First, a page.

On Sunday, I woke up and my legs felt even worse. They felt like Jell-O and although I could walk, it felt awkward. I also was feeling dizzy. My husband kept telling me that I was ok and to stop stressing. “Remember the fortune cookie? You do not have a brain tumor and you are not going to die!” I did not feel ok and was aggravated that my symptoms were getting worse. Without telling my husband, I drove myself to the North Cypress Medical Center. I told the doctors again “I am not ok. I feel like I am going to faint. I think I must have MS or ALS” My hands felt shaky and my legs felt giggly. I started the story again “I had this biopsy…..
The doctors there again were amazing. They did not treat me like I was insane. They were very compassionate. They said they were going to do an MRI of my brain. I called my husband and told him “I am at the ER and they are about to do an MRI of my brain.” He immediately woke the baby up and headed over to the hospital. The MRI came back normal. I did not have a brain tumor, MS or ALS. The doctor said “You have vertigo. It is a virus and will be gone probably in two weeks.” He gave me medicine and sent me home.
I had never been so excited to hear this news. Thank goodness they could figure out what was wrong with me! He did say, though, that he had no idea what was wrong with my ear and that I still needed to follow up with my ENT.
That next week, my dizziness was getting worse and worse. The medicine was not working at all. The ear pain became secondary to my dizziness. The dizziness did not feel like spinning. It felt like I was rocking back and forth on a boat. It felt like I was drunk all of the time. The feeling of rocking back and forth on a boat did not go away when I laid down. I only could escape it by sleeping.
I went to my ENT to discuss the ear pain and the dizziness. By this time, my uncle who is a doctor and a family friend who is a doctor in France continued to insist that the dizziness had to come from my ear.
My ENT did a vertigo test on me (they lay you down and look at your eyes). He told me “You do not have vertigo.” “I do not know what the pain is by your ear or the dizziness so I am referring you to a neurologist.”
This was very scary because I know that going to a neurologist means that the problem is serious. The neurologist that he recommended told me the soonest he could see me was in a week. I was devastated because I couldn’t imagine waiting an entire week of feeling dizzy from morning to night. By this time, I was not able to take care of my baby, Charlotte. My husband was taking off of work (or working from home), my mom came into town, and several friends offered to help (for which I will be eternally grateful for). My neighbor Carrie would call me everyday, “How do you feel and what can I do?” This was the biggest nightmare of my life. I will never forget my twin sister bringing her new baby over and making me go back to bed. Every once in a while, I would hear the two babies crying but ultimately, when I was sleeping, at least I wasn’t rocking back and forth.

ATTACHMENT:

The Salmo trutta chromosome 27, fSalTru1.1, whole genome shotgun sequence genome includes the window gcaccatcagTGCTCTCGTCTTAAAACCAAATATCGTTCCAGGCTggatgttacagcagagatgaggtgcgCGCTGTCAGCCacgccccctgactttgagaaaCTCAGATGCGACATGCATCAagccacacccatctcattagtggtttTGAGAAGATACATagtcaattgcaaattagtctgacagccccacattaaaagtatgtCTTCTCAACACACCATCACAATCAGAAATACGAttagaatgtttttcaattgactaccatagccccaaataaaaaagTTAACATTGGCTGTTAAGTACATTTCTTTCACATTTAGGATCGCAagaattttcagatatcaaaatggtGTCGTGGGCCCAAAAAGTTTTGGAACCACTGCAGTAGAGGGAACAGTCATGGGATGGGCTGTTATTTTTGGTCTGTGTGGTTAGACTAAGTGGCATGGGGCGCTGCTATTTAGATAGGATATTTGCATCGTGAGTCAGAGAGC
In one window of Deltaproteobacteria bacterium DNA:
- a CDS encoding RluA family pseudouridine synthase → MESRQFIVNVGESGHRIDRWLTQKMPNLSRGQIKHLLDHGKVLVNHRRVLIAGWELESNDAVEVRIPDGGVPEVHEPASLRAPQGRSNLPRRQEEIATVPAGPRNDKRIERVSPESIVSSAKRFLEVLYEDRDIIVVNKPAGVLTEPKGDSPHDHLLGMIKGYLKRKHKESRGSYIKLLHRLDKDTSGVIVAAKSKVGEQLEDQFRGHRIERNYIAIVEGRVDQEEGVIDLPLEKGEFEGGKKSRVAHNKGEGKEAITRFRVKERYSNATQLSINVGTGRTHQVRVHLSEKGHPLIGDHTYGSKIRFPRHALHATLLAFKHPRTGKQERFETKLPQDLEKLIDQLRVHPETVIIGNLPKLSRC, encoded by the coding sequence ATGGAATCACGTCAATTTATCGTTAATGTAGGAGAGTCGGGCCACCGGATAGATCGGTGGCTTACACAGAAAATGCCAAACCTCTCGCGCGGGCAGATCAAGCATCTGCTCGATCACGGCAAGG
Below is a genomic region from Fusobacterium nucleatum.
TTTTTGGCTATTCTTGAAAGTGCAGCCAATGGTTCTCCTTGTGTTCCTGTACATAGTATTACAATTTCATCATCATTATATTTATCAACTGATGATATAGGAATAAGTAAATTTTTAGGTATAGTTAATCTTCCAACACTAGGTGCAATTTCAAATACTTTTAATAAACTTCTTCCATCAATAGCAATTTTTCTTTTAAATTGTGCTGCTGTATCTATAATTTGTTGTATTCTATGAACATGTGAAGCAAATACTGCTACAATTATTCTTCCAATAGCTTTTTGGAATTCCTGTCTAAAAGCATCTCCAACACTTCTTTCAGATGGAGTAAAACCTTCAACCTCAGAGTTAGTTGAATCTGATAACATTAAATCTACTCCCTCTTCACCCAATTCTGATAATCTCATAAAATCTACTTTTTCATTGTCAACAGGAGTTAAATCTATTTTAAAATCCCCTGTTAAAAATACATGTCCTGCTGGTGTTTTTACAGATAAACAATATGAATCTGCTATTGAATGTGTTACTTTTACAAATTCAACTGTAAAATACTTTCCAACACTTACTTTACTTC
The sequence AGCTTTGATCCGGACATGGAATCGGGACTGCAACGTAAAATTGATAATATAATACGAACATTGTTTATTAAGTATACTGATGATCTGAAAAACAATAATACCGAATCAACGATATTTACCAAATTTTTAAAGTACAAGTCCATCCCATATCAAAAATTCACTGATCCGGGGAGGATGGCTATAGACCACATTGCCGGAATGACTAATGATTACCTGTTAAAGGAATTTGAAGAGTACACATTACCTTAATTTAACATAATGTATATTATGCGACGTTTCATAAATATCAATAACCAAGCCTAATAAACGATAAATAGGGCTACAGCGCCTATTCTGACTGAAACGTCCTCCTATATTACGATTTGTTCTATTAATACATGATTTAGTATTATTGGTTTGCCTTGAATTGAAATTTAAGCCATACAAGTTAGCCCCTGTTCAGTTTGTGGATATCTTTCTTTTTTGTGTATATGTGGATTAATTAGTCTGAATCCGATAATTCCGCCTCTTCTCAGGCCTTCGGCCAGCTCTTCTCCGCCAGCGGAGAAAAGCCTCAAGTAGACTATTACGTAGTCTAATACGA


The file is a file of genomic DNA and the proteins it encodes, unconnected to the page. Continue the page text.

I had more symptoms. My feet would vibrate for hours at a time. It felt as if I had a vibrating cell phone in my feet.
A couple days after seeing my ENT, I found another neurologist. I called her office and cried to the receptionist begging for an appointment. She felt very sorry for me and squeezed me in two days later. My mom was in town so my twin sister drove me to the appointment. The neurologist was very sweet but concluded that she had no idea what was wrong with me. She was sure that I didn’t have vertigo and didn’t know what the pain by my ear was. She ordered an MRI of my inner ear and gave me a prescription of Xanax to deal with the dizziness and the depression I was having as a result of this. I went home deflated. If the neurologist had no idea what was wrong with me, how would I ever stop being dizzy? She ordered a Lyme disease blood test in case I had Lyme disease.
The next day, I still felt horrible. I drove myself to the North Cypress Emergency Room. I was certain that at some point, I would come across a NEW doctor that I could tell my story to and they could suggest or figure out a solution. The nurse in the ER was very sweet and basically told me to stop coming there and to continue with the neurologist. There was nothing more there that they could do for me. I was desperate. Twenty four hours of dizziness was taking a tole on me. I never thought about killing myself but I now understand how people in a chronic situation can feel like that is the only answer. Going through this nightmare changed my view of lots of things. You can honestly not know what a person is going through until you have been there. Many people who I told that I was dizzy would say “Oh man, I had vertigo one time and it was the worst thing that ever happened to me.”
I went to an acupuncturist and spent three hundred dollars on treatment and herbal tea. I did not see any improvement with the dizziness.